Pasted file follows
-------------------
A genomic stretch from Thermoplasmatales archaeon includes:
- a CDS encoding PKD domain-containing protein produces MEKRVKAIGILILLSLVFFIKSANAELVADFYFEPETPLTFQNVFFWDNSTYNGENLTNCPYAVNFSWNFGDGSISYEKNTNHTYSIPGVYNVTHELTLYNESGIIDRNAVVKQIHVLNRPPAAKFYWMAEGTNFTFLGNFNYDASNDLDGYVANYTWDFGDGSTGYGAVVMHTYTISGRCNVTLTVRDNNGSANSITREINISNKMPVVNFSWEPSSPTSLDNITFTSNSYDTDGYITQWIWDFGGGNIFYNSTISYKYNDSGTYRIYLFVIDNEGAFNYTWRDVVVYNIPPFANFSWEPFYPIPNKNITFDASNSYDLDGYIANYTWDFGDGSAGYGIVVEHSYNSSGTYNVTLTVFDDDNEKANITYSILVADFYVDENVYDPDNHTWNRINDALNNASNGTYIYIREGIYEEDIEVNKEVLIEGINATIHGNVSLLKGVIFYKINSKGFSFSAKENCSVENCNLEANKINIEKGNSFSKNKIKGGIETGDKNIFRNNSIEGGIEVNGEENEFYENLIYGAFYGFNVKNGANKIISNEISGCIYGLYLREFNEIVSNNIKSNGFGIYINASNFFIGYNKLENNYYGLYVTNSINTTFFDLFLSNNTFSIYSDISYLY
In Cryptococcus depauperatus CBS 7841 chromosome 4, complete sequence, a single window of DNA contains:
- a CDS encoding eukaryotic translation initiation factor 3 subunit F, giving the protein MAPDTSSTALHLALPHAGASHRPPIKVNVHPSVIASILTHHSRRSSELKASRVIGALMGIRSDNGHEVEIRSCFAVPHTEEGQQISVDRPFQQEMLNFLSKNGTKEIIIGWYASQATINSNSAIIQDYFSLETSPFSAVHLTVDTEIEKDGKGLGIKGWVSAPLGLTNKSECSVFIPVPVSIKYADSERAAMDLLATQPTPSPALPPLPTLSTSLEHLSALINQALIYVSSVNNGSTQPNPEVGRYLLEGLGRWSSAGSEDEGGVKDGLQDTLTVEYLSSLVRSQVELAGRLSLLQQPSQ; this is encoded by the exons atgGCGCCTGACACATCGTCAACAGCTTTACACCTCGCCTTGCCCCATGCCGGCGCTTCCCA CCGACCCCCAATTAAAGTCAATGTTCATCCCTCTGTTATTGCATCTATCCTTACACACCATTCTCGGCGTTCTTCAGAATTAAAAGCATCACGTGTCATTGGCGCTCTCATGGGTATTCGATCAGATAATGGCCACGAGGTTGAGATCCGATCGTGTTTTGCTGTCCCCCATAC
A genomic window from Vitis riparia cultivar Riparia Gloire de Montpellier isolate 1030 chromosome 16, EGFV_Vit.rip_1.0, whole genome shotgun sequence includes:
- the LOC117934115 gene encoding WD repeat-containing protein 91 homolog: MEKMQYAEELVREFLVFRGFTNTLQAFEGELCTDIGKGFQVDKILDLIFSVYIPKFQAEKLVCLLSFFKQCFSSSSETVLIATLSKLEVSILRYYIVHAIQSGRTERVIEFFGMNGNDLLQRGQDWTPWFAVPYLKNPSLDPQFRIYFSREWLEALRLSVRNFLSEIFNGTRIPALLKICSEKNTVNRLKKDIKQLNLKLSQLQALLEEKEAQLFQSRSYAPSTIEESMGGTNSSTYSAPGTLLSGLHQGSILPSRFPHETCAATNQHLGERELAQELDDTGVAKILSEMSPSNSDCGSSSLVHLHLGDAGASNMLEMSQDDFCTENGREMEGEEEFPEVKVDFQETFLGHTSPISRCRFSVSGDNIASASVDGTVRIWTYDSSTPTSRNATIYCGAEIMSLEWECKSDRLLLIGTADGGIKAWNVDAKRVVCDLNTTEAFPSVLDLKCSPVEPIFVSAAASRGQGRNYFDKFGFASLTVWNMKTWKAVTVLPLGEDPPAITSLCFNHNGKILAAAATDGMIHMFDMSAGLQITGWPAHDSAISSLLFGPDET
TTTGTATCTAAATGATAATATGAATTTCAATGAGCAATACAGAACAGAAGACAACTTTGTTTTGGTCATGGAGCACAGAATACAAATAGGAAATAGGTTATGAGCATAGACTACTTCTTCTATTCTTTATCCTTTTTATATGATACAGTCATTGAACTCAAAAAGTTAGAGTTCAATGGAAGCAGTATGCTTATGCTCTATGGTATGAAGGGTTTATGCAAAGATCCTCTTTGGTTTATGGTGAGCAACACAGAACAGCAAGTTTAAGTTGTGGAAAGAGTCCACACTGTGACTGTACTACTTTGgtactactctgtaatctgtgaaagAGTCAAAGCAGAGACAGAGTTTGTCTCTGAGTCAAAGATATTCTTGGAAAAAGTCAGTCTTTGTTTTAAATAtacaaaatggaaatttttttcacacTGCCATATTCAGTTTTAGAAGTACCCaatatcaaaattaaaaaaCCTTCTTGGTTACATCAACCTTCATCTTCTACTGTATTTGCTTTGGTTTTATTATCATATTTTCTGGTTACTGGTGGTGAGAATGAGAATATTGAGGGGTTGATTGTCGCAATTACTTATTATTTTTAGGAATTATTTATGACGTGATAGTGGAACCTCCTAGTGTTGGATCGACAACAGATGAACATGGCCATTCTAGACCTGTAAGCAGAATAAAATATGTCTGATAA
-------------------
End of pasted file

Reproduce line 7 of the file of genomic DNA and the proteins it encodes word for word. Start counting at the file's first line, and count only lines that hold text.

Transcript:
TTTGTATCTAAATGATAATATGAATTTCAATGAGCAATACAGAACAGAAGACAACTTTGTTTTGGTCATGGAGCACAGAATACAAATAGGAAATAGGTTATGAGCATAGACTACTTCTTCTATTCTTTATCCTTTTTATATGATACAGTCATTGAACTCAAAAAGTTAGAGTTCAATGGAAGCAGTATGCTTATGCTCTATGGTATGAAGGGTTTATGCAAAGATCCTCTTTGGTTTATGGTGAGCAACACAGAACAGCAAGTTTAAGTTGTGGAAAGAGTCCACACTGTGACTGTACTACTTTGgtactactctgtaatctgtgaaagAGTCAAAGCAGAGACAGAGTTTGTCTCTGAGTCAAAGATATTCTTGGAAAAAGTCAGTCTTTGTTTTAAATAtacaaaatggaaatttttttcacacTGCCATATTCAGTTTTAGAAGTACCCaatatcaaaattaaaaaaCCTTCTTGGTTACATCAACCTTCATCTTCTACTGTATTTGCTTTGGTTTTATTATCATATTTTCTGGTTACTGGTGGTGAGAATGAGAATATTGAGGGGTTGATTGTCGCAATTACTTATTATTTTTAGGAATTATTTATGACGTGATAGTGGAACCTCCTAGTGTTGGATCGACAACAGATGAACATGGCCATTCTAGACCTGTAAGCAGAATAAAATATGTCTGATAA